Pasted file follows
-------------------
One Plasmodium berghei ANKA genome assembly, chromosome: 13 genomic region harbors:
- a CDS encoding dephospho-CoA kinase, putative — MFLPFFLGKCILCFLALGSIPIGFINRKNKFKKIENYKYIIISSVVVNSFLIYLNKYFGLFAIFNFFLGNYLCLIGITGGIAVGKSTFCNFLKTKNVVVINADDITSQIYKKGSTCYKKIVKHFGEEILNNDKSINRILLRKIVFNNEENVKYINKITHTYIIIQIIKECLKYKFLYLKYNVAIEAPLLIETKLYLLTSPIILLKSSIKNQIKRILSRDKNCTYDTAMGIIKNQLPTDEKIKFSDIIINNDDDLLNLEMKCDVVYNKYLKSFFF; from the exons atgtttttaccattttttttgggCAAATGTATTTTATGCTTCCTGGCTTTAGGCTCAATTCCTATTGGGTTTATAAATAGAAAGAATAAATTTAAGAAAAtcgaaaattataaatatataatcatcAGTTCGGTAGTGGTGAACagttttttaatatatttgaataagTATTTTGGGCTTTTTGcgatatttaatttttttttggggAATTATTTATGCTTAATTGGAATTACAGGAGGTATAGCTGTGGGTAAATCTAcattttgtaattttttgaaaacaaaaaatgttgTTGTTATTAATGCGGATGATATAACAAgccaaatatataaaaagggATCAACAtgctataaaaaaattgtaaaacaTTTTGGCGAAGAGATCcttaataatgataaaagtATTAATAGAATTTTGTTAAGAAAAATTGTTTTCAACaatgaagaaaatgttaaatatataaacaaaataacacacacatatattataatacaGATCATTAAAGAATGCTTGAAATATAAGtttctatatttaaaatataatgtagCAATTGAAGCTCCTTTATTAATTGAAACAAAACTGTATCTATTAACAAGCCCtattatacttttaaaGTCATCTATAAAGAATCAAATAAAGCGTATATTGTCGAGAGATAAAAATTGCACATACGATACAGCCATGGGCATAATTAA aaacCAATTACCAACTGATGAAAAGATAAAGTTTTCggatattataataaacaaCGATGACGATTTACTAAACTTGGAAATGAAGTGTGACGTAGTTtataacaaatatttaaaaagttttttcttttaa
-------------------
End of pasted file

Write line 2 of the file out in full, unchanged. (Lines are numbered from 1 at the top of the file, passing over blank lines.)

- a CDS encoding dephospho-CoA kinase, putative — MFLPFFLGKCILCFLALGSIPIGFINRKNKFKKIENYKYIIISSVVVNSFLIYLNKYFGLFAIFNFFLGNYLCLIGITGGIAVGKSTFCNFLKTKNVVVINADDITSQIYKKGSTCYKKIVKHFGEEILNNDKSINRILLRKIVFNNEENVKYINKITHTYIIIQIIKECLKYKFLYLKYNVAIEAPLLIETKLYLLTSPIILLKSSIKNQIKRILSRDKNCTYDTAMGIIKNQLPTDEKIKFSDIIINNDDDLLNLEMKCDVVYNKYLKSFFF; from the exons atgtttttaccattttttttgggCAAATGTATTTTATGCTTCCTGGCTTTAGGCTCAATTCCTATTGGGTTTATAAATAGAAAGAATAAATTTAAGAAAAtcgaaaattataaatatataatcatcAGTTCGGTAGTGGTGAACagttttttaatatatttgaataagTATTTTGGGCTTTTTGcgatatttaatttttttttggggAATTATTTATGCTTAATTGGAATTACAGGAGGTATAGCTGTGGGTAAATCTAcattttgtaattttttgaaaacaaaaaatgttgTTGTTATTAATGCGGATGATATAACAAgccaaatatataaaaagggATCAACAtgctataaaaaaattgtaaaacaTTTTGGCGAAGAGATCcttaataatgataaaagtATTAATAGAATTTTGTTAAGAAAAATTGTTTTCAACaatgaagaaaatgttaaatatataaacaaaataacacacacatatattataatacaGATCATTAAAGAATGCTTGAAATATAAGtttctatatttaaaatataatgtagCAATTGAAGCTCCTTTATTAATTGAAACAAAACTGTATCTATTAACAAGCCCtattatacttttaaaGTCATCTATAAAGAATCAAATAAAGCGTATATTGTCGAGAGATAAAAATTGCACATACGATACAGCCATGGGCATAATTAA aaacCAATTACCAACTGATGAAAAGATAAAGTTTTCggatattataataaacaaCGATGACGATTTACTAAACTTGGAAATGAAGTGTGACGTAGTTtataacaaatatttaaaaagttttttcttttaa